Tuesday, November 10, 2009

Cook 'em, Dan'l

The DC Sniper John Allen Muhammad was executed by lethal injection a few minutes ago.

From a man who loves dogs and has ethical considerations about whether to eat beef or pork or not, I think as much justice was served as allowed in this case.

As soon as the Military Tribunal finds Dr. Nidal Hasan guilty of premeditated murder for his rampage at Fort Hood -- and it would certainly seem to be cut and dried that he did it -- then probably he'll be stood up in front of a firing squad and shot, too.

I hate to sound less the bleeding heart liberal than some of you think I surely am, but that one won't cause me to lose any sleep, either.

Some argument about the death penalty in some cases, especially if there is any doubt. But not for these two. I expect they could have made a small fortune selling raffle tickets to be allowed to push the plunger in the former, and a bigger one to pull a trigger in the latter. By rights, the families of the murder victims should be allowed first crack.

Yeah, I know, that's not rehabilitation, it's revenge. But it works for me.


Jay Gischer said...

The problem I have with the death penalty is not that we execute criminals like those you mention or my favorite, Ted Bundy.

It's that it's impossible to write a law that allows the execution of the likes of them, and doesn't allow for the execution of innocents, or perpetrators of lesser crimes.

Steve Perry said...

I'm aware that as it stands, the death penalty isn't always applied properly. Some poor black guy convicted of murder on circumstantial evidence by an all-white jury in Backwash, Texas? He maybe gets life, so if he turns out not really guilty, there is some redress.

In cases where there is no doubt, open-and-shut, like Hasan? Only question is why he did it and not if?

Smoke him.

jks9199 said...

The consistent bias found in the death penalty is NOT the defendant.

It's the victim. I haven't rechecked of late -- but for quite some time, the numbers showed that the death penalty was more likely if the victim was white.

I've got mixed feelings on the death penalty. On one hand, we have the ability to really incarcerate someone for life, with a fair likelihood that they won't get out. But -- what if they do? How do you explain that we had the guy, we locked him up, and he got out? (Heinlein covered this point much better in Starship Troopers)

Currently, I reconcile it by saying that I'm only in favor of it for a restricted list of heinous offenses -- killing a cop being on the top of the list. And I'm not happy with the way that list has been extended in Virginia over the last several years...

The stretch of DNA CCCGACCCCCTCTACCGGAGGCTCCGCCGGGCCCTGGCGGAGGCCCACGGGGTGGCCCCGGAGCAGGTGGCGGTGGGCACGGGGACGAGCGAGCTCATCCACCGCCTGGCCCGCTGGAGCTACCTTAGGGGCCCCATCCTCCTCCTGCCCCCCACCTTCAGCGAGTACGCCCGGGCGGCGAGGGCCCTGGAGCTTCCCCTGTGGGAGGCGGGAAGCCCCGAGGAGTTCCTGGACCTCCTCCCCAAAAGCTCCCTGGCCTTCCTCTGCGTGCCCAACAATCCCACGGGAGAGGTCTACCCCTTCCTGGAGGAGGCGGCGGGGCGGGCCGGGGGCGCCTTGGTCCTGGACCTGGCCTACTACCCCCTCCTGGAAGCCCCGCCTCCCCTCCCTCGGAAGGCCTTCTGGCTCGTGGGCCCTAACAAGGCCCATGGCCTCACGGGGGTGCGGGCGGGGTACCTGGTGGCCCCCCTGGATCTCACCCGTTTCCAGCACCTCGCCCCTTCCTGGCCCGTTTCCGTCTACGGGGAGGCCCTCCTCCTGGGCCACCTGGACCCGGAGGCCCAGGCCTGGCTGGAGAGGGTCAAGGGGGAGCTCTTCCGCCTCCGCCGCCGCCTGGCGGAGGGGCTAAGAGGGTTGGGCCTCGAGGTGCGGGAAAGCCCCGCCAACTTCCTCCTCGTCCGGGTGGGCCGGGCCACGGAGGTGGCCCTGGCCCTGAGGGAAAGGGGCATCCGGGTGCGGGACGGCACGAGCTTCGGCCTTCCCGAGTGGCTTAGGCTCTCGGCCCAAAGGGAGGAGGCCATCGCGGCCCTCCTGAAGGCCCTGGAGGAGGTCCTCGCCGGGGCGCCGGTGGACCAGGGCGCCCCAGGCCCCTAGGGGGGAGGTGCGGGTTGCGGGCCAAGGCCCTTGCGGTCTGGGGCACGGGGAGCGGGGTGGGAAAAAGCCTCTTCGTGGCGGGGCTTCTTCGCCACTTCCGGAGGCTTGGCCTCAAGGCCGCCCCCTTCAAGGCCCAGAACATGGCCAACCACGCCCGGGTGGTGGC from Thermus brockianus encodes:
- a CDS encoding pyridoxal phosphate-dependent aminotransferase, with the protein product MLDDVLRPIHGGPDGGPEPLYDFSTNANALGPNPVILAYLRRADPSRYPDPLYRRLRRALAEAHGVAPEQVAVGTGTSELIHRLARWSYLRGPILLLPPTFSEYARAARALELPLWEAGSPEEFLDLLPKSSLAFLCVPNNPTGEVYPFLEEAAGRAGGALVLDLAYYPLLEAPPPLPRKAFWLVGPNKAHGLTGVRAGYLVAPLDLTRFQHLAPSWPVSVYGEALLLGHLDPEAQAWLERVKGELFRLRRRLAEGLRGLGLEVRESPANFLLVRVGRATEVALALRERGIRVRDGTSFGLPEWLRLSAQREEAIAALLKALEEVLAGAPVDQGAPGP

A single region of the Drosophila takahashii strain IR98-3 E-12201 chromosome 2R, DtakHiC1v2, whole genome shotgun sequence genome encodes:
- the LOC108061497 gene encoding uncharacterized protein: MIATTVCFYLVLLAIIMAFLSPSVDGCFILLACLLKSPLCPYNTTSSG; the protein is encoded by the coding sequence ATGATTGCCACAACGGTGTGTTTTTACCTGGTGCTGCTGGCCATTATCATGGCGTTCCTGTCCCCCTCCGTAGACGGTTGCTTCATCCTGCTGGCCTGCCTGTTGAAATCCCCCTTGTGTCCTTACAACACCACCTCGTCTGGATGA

Steve Perry said...

Not to be argumentative but, why is killing a cop worse than killing somebody's grandma? Or child? Or the high school nurse?

Homicide is what it is, and Murder One and NDHDI -- no doubt he did it -- is the litmus test for me.

The law recognizes intent, and so an accident doesn't get the same treatment as taking your sniper rifle to the top of the tower.

Yeah, if I was a cop, I'd want the deterrent factor there -- kill a police officer, you die for it -- but why not across the board? Kill anybody on purpose, you fry.

Torture killings are more heinous than "ordinary" murders, but the victims are just as dead. That the killers go to jail but get to keep breathing, eating, working out, and having something of a life, however constrained, doesn't seem enough punishment. As was pointed out in the vegetarian thread, is a short and not-so-happy life better than no life at all? What about a long and less-than-ideal life? Lot of third world folks who have lives worse than federal or state prisoners ...

jks9199 said...

Why is killing a cop worse? Gut level -- 'cause I'm a cop.

More rational (note similarity to rationalize...) reason? Police are the most visible representatives of public order; assaulting or killing one is an attack on the public order. A person who will attack or kill the face of public order will also kill a grandmother or child... They've attacked order itself.

I'm in favor of capital punishment for specific instances of murder: the deliberate & willful killing of another human with malice aforethought. Murder by torture, murder in connection with kidnapping, murder for hire, serial & multiple murder, murder of a LEO or CO in performance of their duties, and some others. Virginia's list is up to 15 classes now (see VA code 18.2-31 for the entire list). I think some are redundant and some were kneejerk additions.

Capital punishment, to me, is the ultimate direct or personal deterrent. John Allen Muhammad is never going to hurt anyone else today. Capital punishment should be reserved for those offenses that we as a society feel should never happen again...

kdorian said...

Deserved or not, Hasan is almost certainly not going to be executed, for the simple reason that he's in the military.

Believe it or not, the military makes California look bloodthirsty in comparison when it comes to the death penalty. The last execution in the military was almost 50 years ago. The last soldier sentenced to execution (a serial killer and rapist) has been waiting over 20 years for the sentence to be carried out.